When President Donald Trump signed an executive order this past June that started the process of mandating health care providers to disclose negotiated rates for treatments and services with insurers, policy wonks lauded it as a panacea to drive down prices in the market and empower consumers to shop for the best price.
Many believed it would be something akin to comparing prices for televisions at Walmart and Target. That would be true if surgical procedures were widgets on a shelf, but they’re not.
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If shopping for health care services were this easy, we wouldn’t be in this cost dilemma to begin with. Although the intent is laudable, simply disclosing unintelligible rates doesn’t show consumers the full picture, nor does it empower them to make an informed decision.
The main problem lies in the fact that most of the cost definitions differ. Our $3.7 trillion U.S. health care system is laden with charges, prices and reimbursements that vary across different facets of the entire system.
A hospital’s disclosure of its procedure costs for the purpose of what it charges will not translate to what a patient is ultimately billed in the end. In other words, publicly disclosing rates between providers and insurers would have little correspondence to what patients truly need to see to make an informed decision.
Studies have also found that consumers, when provided with pricing data, often don’t use it effectively. For example, a Journal of the American Medical Association report of employee health care decisions concluded that pricing tools made available to employees did not lower aggregate outpatient spending — they actually increased it. This could be because consumers equate low cost with inferior care, leading shoppers to choose more expensive options based on potentially flawed perceptions.
Even the Federal Trade Commission, the government agency tasked with protecting America’s consumers, has expressed concerns with health care pricing transparency proposals. When Minnesota proposed legislation to disclose the terms of the state’s public health care services contract, the FTC pushed back strongly against this action. It warned that disclosing the terms of health plan contracts would offer little incremental benefit to consumers but could pose a substantial risk of reducing competition in health care markets, especially in those with only a few providers.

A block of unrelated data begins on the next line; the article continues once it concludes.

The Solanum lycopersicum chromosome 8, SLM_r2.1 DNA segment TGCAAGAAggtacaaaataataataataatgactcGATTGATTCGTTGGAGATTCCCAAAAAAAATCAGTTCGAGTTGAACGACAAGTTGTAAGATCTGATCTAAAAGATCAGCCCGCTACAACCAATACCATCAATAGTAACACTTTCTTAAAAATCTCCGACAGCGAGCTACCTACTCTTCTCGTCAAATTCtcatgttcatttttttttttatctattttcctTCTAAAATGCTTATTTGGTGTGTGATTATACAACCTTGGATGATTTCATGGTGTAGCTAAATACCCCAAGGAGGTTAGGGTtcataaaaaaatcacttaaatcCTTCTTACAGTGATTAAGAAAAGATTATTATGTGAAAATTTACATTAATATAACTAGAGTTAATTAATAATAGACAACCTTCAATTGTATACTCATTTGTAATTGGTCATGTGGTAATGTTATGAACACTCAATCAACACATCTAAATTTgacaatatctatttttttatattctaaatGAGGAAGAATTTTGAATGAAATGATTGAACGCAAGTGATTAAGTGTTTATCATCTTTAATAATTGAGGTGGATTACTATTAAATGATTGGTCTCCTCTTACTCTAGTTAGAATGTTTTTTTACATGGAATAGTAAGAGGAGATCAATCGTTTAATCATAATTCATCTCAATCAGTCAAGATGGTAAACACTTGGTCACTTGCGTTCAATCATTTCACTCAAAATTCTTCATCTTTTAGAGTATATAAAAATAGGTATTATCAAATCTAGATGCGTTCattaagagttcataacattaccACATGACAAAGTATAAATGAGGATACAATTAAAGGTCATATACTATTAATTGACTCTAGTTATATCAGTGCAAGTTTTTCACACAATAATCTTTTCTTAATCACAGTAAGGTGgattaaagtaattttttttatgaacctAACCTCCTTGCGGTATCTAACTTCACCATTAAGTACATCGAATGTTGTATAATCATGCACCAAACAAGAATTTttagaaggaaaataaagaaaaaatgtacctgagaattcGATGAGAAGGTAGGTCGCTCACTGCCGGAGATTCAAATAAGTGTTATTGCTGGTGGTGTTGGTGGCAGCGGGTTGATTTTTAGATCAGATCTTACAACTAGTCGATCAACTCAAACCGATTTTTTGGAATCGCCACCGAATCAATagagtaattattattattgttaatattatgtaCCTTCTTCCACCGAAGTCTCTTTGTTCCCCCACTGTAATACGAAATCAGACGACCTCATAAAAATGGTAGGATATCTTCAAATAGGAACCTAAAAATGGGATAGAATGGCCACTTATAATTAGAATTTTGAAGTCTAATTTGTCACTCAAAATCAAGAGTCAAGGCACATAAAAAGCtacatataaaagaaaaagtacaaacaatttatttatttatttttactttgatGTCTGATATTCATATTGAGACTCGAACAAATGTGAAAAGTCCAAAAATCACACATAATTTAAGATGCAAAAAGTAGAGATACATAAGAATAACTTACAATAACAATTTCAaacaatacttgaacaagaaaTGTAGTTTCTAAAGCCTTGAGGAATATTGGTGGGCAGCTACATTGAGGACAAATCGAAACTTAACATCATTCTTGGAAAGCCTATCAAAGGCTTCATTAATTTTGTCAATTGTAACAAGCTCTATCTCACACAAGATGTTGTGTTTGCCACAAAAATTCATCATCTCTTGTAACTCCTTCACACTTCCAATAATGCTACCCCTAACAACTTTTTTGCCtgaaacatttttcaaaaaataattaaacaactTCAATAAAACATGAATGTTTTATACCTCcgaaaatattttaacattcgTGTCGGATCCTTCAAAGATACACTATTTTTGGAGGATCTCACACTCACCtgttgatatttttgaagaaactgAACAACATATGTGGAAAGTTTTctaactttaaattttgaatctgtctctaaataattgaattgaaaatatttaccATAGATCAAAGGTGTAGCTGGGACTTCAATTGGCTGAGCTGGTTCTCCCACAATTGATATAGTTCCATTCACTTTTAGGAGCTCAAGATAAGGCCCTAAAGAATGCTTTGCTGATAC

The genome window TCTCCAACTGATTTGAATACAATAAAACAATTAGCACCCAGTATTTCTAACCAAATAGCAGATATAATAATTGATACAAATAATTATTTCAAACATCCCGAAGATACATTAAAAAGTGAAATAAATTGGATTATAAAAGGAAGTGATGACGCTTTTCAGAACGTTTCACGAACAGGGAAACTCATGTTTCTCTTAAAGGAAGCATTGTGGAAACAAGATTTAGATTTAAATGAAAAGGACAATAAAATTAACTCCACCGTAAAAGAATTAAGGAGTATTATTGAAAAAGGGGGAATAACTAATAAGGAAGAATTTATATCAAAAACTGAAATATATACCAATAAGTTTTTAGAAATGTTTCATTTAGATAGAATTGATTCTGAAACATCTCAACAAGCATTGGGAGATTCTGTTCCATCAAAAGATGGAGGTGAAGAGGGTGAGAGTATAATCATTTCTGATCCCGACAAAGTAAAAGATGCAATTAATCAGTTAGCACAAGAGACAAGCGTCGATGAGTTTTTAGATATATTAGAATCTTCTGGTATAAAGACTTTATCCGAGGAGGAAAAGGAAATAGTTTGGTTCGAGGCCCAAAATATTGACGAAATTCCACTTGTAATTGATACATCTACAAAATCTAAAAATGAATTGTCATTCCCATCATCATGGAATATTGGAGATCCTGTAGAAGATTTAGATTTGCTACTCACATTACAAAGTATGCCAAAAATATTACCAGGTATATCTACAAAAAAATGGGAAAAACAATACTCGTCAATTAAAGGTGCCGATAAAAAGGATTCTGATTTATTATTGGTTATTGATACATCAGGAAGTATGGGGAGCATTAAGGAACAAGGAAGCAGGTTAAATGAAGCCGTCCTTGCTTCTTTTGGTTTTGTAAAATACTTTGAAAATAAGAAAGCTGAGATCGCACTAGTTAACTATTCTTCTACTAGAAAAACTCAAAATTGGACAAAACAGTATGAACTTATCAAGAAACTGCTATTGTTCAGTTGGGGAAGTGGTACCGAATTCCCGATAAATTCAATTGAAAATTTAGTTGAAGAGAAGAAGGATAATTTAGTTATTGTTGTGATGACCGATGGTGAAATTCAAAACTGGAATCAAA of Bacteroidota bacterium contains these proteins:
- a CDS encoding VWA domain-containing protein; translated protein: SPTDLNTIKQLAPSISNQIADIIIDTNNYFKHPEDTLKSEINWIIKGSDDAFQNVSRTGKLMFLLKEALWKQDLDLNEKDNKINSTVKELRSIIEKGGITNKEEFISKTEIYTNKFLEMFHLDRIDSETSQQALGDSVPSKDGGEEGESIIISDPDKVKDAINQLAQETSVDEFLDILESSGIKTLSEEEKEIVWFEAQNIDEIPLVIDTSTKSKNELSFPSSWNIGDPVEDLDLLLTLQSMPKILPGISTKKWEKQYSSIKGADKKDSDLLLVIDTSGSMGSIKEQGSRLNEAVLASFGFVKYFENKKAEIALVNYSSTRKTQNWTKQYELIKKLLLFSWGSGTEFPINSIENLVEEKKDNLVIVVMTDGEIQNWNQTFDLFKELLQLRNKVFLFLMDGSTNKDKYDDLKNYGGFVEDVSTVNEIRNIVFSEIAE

Further, the benefits of cost transparency for the many Americans in rural areas with few provider options would be limited, and patients in an emergency situation do not have the luxury of shopping around. Disclosing the negotiated rates of medical care between insurers and providers in rural areas where hospitals are living on the margins could further limit access to quality care. Without proper planning of what goes into the cost and ultimately the price and then truly understanding the limits of rural America, the unintended consequences of these proposals could be detrimental both to American patients and the free market.
Throughout my tenure running health departments in two states, I was a strong proponent of disclosure and transparency in the system, but only when providers were able to include variables into rates to ensure that consumers understand what they actually might pay. For example, the cost of a knee replacement will vary depending on age, condition, complication or by location.
In some areas of Alaska, roads are difficult to come by, and there may only be one hospital within hundreds of miles. In these areas, disclosure will not benefit patients, and the costs of complying with a new government mandate might actually increase costs to the hospitals and force them to close. America certainly doesn’t need more mandates.
The bottom line is this: While consumers will certainly benefit from an educated transparency system, including actual or predicted out-of-pocket expenses, co-pays, and quality and performance comparisons of plans or providers, the broad disclosure to the layperson of unintelligible data such as plan structures and contracted fee schedules between health plans, hospitals and physician service entities creates a large risk of harming competition without even helping the consumer.
The Trump administration should receive kudos for focusing on the need to drive down costs in the American health care system, but we should not hastily disclose rates that might confuse the average American. There are certainly benefits to providing transparency and disclosure, but we first need to determine how to translate the information into an intelligible format, educate consumers about variables that may change the overall price of a service and then set up a simplified tool to shop.
Once these determinations are made fairly, the American consumer might finally be able to compare, shop and save. Until then, buyer beware. Health care is not a widget.
Gary D. Alexander served as Health and Human Services secretary in Rhode Island from 2006-2011 and Human Services secretary for the Commonwealth of Pennsylvania from 2011-2013.
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